Dominic is the hero of the book, and here's where the whole story becomes outlandish. First of all, he's referred to as the shrimp, youngest and smallest of the group. After suffering from high altitude pulmonary edema and being forced to remain lower for days, he comes to base camp and goes into the icefall by himself, wearing only sweats, a light jacket, and thin gloves. The icefall is the most dangerous part of any Everest expedition. The adults in charge of the kids have no idea he's in there by himself? Dominic meets Sherpas carrying loads to higher camps. He decides to carry with them and goes all the way to the advanced base camp in those clothes, carrying heavy weight. He buddies up with the Sherpas and carries loads through the icefall with them numerous times? Where are the adults? And Sherpas would never allow this to happen. The risk is far too great.

Babu Sherpa,the most famous of all, is working with the teens. The author refers to him as lard ball and says he waddles. This is outlandish. Sherpas are lean and strong, especially one who works on Everest. Korman has the characters wanting to kick out all the Sherpas. This gross disrespect for a tribe that makes climbing Everest possible offends me greatly.

In one scene an avalanche tumbles down and buries half the advanced base camp. One of the teens sits in her small tent listening to music and doesn't even notice? Come on.

The final portion of the book about another team being at 27,000 feet on Lhotse is far fetched and implausible. Dominic's rescue would not happen. Wearing an oxygen mask in howling winds, he hears someone yell to him from half a mile away?

There are too many other pieces of misinformation to include here. I just wish Korman had done a better job of researching his subject.

However, young readers wanting excitement about a place far away and who who don't know the reality of a climb and the facts will most likely enjoy the story.
3 of 3 people found the following review helpful
3.0 out of 5 stars Everest 1: The Contest 5 April 2010
By Leeanna Chetsko - Published on
Everest #1: The Contest, by Gordon Korman

An athletic company is holding a contest to sponsor the youngest climber ever to summit Everest, the highest mountain in the world. "The Contest" follows several young hopefuls as they compete for a place on the four person team.

Book one in an action-packed trilogy, "The Contest" is quick, decent read. My main complaint is that Korman uses several climbing terms and equipment pieces that he doesn't explain until the end of the book, if at all. For example, I knew what crampons were, but I don't think it's a common term.

The story isn't told from the viewpoint of any one character; and several of the characters are cliches: there's the young kid, the mean kid, the kid who doesn't want to be there, the adrenaline junky, etc. "The Contest" is still a good story, though, and I enjoy these types of stories because they introduce me to a new world or new activity that I was previously unfamiliar with.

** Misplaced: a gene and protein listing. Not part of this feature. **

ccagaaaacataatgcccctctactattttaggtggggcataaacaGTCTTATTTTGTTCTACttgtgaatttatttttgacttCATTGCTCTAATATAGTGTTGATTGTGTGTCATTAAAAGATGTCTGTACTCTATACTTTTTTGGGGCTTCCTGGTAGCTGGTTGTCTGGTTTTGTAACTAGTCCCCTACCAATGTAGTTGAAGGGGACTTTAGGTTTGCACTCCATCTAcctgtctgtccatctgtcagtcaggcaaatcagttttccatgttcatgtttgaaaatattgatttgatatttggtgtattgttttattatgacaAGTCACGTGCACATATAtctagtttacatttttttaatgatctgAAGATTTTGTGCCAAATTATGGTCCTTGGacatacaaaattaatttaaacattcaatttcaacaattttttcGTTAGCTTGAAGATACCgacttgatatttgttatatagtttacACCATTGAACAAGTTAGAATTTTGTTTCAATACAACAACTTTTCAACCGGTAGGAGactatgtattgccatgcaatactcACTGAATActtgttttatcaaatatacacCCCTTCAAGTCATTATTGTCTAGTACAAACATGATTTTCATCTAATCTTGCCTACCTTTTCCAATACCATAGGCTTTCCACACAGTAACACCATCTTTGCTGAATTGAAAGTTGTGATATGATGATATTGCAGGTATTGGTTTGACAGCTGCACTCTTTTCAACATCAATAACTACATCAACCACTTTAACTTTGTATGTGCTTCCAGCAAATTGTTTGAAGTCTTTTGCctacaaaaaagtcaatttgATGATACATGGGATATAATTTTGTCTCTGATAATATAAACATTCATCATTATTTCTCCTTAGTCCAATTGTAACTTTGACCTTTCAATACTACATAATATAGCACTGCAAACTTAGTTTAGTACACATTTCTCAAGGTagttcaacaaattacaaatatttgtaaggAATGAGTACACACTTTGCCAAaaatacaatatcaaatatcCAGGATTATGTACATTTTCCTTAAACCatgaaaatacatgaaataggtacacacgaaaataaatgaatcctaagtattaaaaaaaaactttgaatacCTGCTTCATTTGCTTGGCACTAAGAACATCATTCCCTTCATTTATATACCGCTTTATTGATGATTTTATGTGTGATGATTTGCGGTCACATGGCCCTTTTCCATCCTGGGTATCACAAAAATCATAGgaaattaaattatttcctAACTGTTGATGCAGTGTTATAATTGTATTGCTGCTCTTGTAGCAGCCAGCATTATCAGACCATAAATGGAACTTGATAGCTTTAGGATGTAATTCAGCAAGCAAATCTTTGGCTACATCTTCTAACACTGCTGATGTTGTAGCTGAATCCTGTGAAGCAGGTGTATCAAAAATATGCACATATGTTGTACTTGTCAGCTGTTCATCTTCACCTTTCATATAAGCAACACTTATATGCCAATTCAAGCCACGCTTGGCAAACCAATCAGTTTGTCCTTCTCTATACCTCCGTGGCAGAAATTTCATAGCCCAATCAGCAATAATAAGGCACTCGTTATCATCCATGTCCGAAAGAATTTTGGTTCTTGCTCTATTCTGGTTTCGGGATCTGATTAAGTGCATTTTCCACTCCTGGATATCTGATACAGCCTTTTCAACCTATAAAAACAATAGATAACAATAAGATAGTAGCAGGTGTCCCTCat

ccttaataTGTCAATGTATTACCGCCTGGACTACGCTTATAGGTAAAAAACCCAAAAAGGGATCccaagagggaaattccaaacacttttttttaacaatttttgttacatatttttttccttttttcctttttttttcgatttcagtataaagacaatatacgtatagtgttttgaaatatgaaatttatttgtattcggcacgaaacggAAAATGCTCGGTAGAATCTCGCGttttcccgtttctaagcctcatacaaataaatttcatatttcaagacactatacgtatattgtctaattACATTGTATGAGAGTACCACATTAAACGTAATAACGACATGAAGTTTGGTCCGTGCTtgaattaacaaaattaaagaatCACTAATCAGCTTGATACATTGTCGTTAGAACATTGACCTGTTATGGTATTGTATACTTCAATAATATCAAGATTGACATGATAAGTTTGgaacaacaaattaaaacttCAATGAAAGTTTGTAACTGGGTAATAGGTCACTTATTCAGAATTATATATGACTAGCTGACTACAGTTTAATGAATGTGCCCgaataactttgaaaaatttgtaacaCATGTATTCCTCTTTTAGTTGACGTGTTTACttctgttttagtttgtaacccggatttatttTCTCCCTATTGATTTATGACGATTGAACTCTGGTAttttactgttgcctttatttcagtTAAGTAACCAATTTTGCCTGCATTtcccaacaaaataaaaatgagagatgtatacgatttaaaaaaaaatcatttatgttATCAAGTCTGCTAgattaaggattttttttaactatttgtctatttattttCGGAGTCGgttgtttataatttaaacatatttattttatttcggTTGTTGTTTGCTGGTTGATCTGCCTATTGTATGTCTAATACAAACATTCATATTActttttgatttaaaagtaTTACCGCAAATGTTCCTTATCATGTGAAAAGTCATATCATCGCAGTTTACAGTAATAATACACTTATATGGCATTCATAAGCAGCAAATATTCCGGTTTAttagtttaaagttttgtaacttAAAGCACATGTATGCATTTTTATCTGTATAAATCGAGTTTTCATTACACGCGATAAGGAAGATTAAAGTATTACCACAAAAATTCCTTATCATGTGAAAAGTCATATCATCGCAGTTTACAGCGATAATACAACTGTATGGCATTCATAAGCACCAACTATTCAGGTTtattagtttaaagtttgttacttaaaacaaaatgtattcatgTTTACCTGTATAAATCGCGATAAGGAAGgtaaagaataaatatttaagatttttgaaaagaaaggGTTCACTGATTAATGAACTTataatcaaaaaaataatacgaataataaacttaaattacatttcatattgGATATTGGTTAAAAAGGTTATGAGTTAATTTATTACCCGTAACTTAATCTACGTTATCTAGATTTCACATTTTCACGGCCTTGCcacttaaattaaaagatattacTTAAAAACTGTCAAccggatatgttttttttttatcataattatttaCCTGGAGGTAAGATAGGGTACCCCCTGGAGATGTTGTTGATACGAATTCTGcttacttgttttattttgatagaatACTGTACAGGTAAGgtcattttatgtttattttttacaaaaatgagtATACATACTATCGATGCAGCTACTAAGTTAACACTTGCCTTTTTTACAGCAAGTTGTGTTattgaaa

The entire Everest trilogy is best for readers who are interested in mountain climbing, competition, or just learning about something new.

2 of 2 people found the following review helpful
4.0 out of 5 stars From the bottom to the top 2 July 2007
By William S. Oetting - Published on
This is a children's series that doesn't try to talk down to kids. Instead, these books introduce new terms and techniques from the sport of climbing that even many adults have not come in contact with. This series does not try to make reading easy. It focuses more on the story and the adventure. I do have complaints about the series, like the fact that it is a series. The beginning of books two and three both have to recap what has occurred to that point in the story. Just make it one book so that you can have the flow of the story continue with out forcing the reader to reread. It also seems questionable that anytime the team of boys goes anywhere they are faced with a major problem. Yet, I understand that these were written for kids. Together this series cannot be as powerful as Harry Potter, but will help kids know the fun of reading. I can't wait to go climbing in the snow.
2 of 2 people found the following review helpful
5.0 out of 5 stars Awesome book 30 Jan 2010
By M. Gavin - Published on
Format:Paperback|Verified Purchase
Awesome book. My son loved it so much, I read it after him and loved it too! Cant wait to read number two!